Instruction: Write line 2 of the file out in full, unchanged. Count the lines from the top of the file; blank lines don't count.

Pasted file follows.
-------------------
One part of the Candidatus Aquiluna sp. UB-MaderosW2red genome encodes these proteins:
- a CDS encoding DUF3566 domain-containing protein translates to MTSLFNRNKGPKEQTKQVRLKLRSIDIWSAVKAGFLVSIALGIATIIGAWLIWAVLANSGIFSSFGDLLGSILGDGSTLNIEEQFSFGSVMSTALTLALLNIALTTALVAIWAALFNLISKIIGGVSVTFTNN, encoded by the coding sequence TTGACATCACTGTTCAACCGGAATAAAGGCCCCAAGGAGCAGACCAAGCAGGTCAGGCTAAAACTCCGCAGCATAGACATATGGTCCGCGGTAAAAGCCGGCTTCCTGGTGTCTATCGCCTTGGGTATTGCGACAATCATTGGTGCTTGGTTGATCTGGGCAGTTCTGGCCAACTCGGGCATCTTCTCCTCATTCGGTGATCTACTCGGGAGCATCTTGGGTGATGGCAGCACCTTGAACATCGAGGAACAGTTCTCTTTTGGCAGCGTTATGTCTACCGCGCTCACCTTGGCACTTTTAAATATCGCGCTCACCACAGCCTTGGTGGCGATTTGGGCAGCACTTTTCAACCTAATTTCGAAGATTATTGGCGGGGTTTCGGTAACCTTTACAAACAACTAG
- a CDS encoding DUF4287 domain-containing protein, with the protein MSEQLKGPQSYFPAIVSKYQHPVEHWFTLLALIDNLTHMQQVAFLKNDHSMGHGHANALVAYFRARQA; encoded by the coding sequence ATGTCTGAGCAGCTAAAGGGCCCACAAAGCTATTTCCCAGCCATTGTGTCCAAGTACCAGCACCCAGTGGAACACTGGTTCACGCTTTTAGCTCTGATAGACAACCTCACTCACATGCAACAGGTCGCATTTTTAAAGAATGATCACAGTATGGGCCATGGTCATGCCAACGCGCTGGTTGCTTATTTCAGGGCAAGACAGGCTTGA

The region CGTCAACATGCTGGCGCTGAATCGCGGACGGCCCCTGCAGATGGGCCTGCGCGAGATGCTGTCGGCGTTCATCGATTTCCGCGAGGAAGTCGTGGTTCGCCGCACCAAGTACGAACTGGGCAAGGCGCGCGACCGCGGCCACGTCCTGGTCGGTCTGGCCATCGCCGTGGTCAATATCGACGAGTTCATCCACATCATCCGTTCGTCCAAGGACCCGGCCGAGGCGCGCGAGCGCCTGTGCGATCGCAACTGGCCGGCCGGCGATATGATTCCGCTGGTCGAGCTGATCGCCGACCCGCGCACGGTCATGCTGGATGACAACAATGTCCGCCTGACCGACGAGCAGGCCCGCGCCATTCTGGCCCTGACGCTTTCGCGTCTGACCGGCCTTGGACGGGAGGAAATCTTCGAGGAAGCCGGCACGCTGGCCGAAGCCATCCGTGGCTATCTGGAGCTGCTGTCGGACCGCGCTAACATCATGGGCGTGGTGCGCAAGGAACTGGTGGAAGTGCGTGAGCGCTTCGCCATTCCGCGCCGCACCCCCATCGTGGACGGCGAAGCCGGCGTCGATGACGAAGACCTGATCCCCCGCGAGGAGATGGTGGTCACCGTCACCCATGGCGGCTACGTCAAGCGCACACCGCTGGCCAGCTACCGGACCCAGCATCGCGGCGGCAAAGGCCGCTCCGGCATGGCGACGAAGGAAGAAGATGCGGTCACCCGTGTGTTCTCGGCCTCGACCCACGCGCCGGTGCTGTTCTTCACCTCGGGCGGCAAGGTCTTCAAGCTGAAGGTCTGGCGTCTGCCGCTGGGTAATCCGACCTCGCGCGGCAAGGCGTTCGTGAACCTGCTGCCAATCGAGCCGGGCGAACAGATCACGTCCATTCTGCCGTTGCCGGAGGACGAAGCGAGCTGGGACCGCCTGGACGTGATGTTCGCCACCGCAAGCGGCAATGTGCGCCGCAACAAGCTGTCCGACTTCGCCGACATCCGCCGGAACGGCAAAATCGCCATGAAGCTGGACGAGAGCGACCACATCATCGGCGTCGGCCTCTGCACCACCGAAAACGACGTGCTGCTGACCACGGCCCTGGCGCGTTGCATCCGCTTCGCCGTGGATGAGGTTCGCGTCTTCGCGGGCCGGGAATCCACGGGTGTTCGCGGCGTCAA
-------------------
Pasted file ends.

- a CDS encoding DUF3566 domain-containing protein translates to MTSLFNRNKGPKEQTKQVRLKLRSIDIWSAVKAGFLVSIALGIATIIGAWLIWAVLANSGIFSSFGDLLGSILGDGSTLNIEEQFSFGSVMSTALTLALLNIALTTALVAIWAALFNLISKIIGGVSVTFTNN, encoded by the coding sequence TTGACATCACTGTTCAACCGGAATAAAGGCCCCAAGGAGCAGACCAAGCAGGTCAGGCTAAAACTCCGCAGCATAGACATATGGTCCGCGGTAAAAGCCGGCTTCCTGGTGTCTATCGCCTTGGGTATTGCGACAATCATTGGTGCTTGGTTGATCTGGGCAGTTCTGGCCAACTCGGGCATCTTCTCCTCATTCGGTGATCTACTCGGGAGCATCTTGGGTGATGGCAGCACCTTGAACATCGAGGAACAGTTCTCTTTTGGCAGCGTTATGTCTACCGCGCTCACCTTGGCACTTTTAAATATCGCGCTCACCACAGCCTTGGTGGCGATTTGGGCAGCACTTTTCAACCTAATTTCGAAGATTATTGGCGGGGTTTCGGTAACCTTTACAAACAACTAG